1. T.Trian
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    T.Trian Overly Pompous Bastard Staff Supporter Contributor

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    Calling Latin Speakers: fio para bellator

    Discussion in 'Word Mechanics' started by T.Trian, Oct 15, 2015.

    Does the sentence "fio para bellator" translate into "be the prepared warrior" (or "be a prepared warrior")?

    @KaTrian and I checked the Wiktionary, and it looks like "para" (being second person singular present active imperative) and "bellator" (warrior/soldier) would be correct, but we're not sure whether "fio" (be prepared, be done, to become etc.) is correct.

    Also, should the article be definite or indefinite? Or is that only deciphered through context?

    Any and all help would be greatly appreciated.
     
  2. BrianIff
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    BrianIff I'm so piano, a bad punctuator. Contributor

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    @Lemex will likely be here in about ten hours. I see him online before I go to work. He's studied it, and is getting into Ancient Greek.
     
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  3. T.Trian
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    T.Trian Overly Pompous Bastard Staff Supporter Contributor

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    @BrianIff, thanks for the heads up!
     
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  4. Lemex
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    Lemex That's Lord Lemex to you. Contributor

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    Depends entirely on which one you want. And also depends on if you want 'Be the' or 'be a'. If it is 'be the' then it should be definite, 'be a' does not refer to something specific.

    Fio might be the wrong word. 'fio' in that sentence- and this is the reason many people's copies of Latin grammar are well-worn and withered - translates to something like 'I become' or 'I am a prepared warrior' - the indefinite would be I suppose the same but in a much less concrete term - if that makes any sense at all. In concrete English terms it's something like 'I am an example of a prepared warrior'.

    I think if you wanted to say it as a sort of motto, 'be the prepared warrior', you'd have "fi para bellator' with the word 'fi' being the active present imperative in the second person. Actually, 'fi' covers most active singular imperatives I think - will have to check that. Or if you want the second person, active, indicative plural, in the sense of something like 'you should be' - go with 'fītis para bellator' - it depends on exactly what tone you want to say the sentence in, or how you want it interpreted by the hearer/reader.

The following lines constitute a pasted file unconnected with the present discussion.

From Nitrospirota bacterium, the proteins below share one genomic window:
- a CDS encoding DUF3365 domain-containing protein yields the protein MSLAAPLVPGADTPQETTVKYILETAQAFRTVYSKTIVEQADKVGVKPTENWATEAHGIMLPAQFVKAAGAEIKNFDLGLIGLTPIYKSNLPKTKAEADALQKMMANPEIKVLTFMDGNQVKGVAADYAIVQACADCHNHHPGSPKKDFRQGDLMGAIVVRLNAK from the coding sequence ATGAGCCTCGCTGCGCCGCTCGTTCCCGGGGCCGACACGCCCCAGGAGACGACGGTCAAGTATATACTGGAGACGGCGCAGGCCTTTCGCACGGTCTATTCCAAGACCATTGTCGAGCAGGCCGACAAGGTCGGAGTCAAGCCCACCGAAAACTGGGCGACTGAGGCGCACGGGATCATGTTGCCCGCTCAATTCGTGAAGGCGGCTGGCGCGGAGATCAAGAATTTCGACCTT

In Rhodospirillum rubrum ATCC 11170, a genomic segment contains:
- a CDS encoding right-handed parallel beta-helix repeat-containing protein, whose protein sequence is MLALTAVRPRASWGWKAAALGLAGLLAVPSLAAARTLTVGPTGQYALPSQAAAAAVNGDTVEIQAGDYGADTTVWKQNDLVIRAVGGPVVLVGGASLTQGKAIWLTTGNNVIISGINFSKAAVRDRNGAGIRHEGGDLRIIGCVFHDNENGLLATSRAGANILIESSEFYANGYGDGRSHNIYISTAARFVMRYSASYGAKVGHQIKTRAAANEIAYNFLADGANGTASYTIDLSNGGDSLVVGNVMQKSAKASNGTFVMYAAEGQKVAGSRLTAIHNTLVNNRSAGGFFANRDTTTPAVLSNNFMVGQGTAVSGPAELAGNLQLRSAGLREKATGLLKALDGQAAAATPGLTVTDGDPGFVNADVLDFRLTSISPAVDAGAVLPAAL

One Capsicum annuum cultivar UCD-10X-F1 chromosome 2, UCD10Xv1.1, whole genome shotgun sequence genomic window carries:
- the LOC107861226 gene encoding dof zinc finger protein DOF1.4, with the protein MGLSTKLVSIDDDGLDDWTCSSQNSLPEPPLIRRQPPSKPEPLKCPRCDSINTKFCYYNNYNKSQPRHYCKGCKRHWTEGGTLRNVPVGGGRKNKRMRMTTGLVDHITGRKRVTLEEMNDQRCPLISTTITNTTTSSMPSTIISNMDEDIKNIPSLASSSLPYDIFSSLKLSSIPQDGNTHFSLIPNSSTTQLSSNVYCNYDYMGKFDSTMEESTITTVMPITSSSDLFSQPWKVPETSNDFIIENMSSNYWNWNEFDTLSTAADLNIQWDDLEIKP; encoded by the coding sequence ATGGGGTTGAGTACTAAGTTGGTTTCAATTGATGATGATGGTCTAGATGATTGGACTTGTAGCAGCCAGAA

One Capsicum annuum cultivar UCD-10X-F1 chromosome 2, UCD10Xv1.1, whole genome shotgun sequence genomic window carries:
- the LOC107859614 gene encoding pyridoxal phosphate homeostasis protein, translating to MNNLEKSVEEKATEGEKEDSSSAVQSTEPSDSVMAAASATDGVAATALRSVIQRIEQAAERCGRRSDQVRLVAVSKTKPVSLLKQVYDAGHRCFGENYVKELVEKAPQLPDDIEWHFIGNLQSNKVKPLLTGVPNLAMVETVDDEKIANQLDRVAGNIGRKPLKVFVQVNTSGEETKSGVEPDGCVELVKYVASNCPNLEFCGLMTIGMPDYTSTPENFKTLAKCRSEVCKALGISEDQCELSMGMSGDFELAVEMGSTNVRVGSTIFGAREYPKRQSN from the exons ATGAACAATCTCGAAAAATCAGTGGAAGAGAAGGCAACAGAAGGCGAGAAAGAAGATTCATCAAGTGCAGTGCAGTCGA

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  5. KaTrian
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    KaTrian A foolish little beast. Staff Supporter Contributor

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    Thanks @Lemex :)

    Fio para bellator is one of those warrior slogans you see on martial arts apparel and somesuch. As we have a character in our story who's into that kind of stuff, we wanted to make sure we know if the phrase he uses actually makes sense or not (if not, one of the brainier characters could point this out) -- it's quite common for foreign expressions to enter the English language with errors, after all. :p
     
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  6. Lemex
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    Lemex That's Lord Lemex to you. Contributor

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    No problem. ^^ Always happy to help with Latine?
     
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  7. ADreamer
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    ADreamer Banned Sock-Puppet

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    Fio - essentially means be made something. It is more often than not applied as "become" something. It depends on the way it is used though - fio is rather a basic word.

    In the most basic examples (which are not exactly accurate as it depends on the context of the statement): fio miles - become a soldier. fio argentarius - become a silversmith. Now if I was referring to someone a more accurate verbiage would be factus miles - he became / be made a soldier. If I included a name Samuel factus miles it becomes - Samuel became / be made a knight (or soldier).

    As mentioned Latin is tricky.



    Why not fieri? It is an imperfect verb for to be able / to become / to be made so sexuality and context is not as confining as it is for perfect verbiage.

    fieri para bellator pretty much means, in a rather literal sense: to become/be made prepared fighting man/soldier.


    I mean fio is the wrong verbiage for the sentence.


    fitis isn't right either - it is more related to facio. Facio covers a related concept, however, the verb wouldn't be accurate for the sentence. I mean it'd run more along the lines of I do or I give than anything. The I is amplified. facio para bellator - I become / I prepare if anything, apparently double checking fitis is a plural so they become / they prepare.


    But then as the saying goes, my Latin is a little "rusty".



    As for the t-shirt, the people who did it most likely used google translate. It's simple, easy and anyone curious can use it. Fio para bellator by google is to become a warrior [sounds more "enticing" than a prepared warrior/solider]
     
    Last edited: Oct 17, 2015
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  8. Lemex
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    Lemex That's Lord Lemex to you. Contributor

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    ^Great post @ADreamer.
     

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